I’ve always loved English as a language. Especially now that I’ve learned to speak and write in another language, I realize just how much I adore our mother tongue.
Our verb conjugation is a piece of cake compared to French or most other modern Latin languages.
We don’t give non-living objects abstract sexual connations. In short- we don’ t have a feminine or masculine tied to our nouns.
In French, every word is either feminine or masculine. As someone who didn’t grow up with this system, I have a really hard time figuring out the how or why ‘the table’ is more girly than ‘the pen’. I mean, who the hell decided which objects would be feminine and the others more manly? And more importantly, how did they decide?
Anyways- Just because I have a preference for English doesn’t mean I don’t recognize the nuances and beauty of the French language. I mean, those French love them some words. And not just any words. They have thing for big, unpronounceable, seven syllable words. It’s no wonder the page count is so much higher for books translated into French.
A vacuum, for example is an as-pi-ra-teur.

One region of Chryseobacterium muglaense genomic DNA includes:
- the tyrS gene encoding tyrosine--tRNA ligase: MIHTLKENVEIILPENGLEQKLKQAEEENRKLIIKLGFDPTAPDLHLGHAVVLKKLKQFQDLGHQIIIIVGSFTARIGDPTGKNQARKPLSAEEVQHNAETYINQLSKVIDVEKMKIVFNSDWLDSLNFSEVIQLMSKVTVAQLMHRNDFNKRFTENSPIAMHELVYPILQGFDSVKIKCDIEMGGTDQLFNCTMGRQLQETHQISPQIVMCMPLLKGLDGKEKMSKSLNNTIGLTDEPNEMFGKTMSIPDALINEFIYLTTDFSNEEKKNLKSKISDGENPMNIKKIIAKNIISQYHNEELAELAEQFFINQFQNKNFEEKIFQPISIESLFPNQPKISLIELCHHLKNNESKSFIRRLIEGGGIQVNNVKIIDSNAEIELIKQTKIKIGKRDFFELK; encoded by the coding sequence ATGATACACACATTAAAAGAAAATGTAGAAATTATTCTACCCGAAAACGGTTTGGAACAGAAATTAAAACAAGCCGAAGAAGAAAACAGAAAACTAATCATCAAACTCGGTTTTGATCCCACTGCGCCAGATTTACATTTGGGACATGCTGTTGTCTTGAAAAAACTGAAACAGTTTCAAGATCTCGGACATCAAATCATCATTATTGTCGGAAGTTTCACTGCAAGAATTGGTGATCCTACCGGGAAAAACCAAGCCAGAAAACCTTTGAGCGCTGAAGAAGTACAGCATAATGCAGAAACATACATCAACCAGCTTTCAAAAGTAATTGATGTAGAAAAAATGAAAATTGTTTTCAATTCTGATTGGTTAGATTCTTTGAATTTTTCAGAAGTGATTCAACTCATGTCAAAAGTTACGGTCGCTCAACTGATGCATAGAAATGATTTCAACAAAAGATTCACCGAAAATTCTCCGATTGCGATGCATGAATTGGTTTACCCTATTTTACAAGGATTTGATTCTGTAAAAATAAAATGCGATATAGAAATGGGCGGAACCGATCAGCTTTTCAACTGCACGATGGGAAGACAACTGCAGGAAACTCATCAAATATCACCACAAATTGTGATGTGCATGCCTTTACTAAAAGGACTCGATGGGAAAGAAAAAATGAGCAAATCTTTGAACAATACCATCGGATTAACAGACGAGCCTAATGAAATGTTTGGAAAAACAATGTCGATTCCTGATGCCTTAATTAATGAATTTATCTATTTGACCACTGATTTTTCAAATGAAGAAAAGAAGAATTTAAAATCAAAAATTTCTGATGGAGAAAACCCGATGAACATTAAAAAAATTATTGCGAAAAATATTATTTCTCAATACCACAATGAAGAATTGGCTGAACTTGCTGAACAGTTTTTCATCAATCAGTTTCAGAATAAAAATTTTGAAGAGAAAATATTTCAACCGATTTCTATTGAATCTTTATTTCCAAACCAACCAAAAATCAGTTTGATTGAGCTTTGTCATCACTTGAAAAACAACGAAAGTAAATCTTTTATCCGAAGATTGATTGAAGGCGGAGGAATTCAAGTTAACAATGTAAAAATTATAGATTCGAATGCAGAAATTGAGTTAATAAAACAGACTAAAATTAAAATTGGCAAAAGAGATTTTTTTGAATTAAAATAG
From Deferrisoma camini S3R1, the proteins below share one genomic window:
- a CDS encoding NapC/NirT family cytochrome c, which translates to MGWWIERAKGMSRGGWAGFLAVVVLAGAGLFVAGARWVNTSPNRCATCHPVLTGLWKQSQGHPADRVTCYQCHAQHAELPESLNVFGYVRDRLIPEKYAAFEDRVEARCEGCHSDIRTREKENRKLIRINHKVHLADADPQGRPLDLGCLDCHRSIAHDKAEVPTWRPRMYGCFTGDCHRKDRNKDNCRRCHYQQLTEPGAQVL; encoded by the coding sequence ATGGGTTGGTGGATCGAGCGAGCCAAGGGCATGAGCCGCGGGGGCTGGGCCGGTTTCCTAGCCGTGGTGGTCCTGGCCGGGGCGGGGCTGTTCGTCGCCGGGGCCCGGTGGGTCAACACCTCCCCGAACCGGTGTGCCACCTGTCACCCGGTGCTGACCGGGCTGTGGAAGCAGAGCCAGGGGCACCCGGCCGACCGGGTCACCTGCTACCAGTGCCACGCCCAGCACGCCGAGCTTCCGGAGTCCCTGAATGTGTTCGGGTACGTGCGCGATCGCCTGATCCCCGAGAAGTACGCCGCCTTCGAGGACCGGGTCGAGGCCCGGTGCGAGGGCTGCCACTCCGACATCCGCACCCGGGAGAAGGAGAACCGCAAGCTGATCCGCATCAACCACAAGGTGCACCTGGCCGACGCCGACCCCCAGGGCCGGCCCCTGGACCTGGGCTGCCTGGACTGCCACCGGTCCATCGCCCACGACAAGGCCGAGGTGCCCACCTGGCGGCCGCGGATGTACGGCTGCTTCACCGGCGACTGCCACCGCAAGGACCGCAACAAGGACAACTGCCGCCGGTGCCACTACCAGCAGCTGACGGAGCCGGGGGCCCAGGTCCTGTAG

A zipper? Fer-ma-ture E-clair. (5 syllables)
How about a little word, like ‘pin’?
E-pang-le à nour-ice. Yes. That’s seven syllables right there.
You get the picture.
No wonder the French are stealing nifty little english words like ‘stop’, ‘go’, and ‘okay’ and sticking them into everyday conversation.
It’s to save time, pure and simple.
And of course, in exchange we Americans like to use French words like ‘deja-vu’ and ‘rendez-vous’ in order to glamour up and draw out our conversations:)
Au revoir! (see you! OH! - just a side note. French don't say 'à dieu' very often. That means 'to god' and you only say it if you don't think you'll ever see the person again. Like, when they're on their death bed. Definitely not something to say if you're just hoping out to mcdonads and back)
Hope everyone has a great weekend!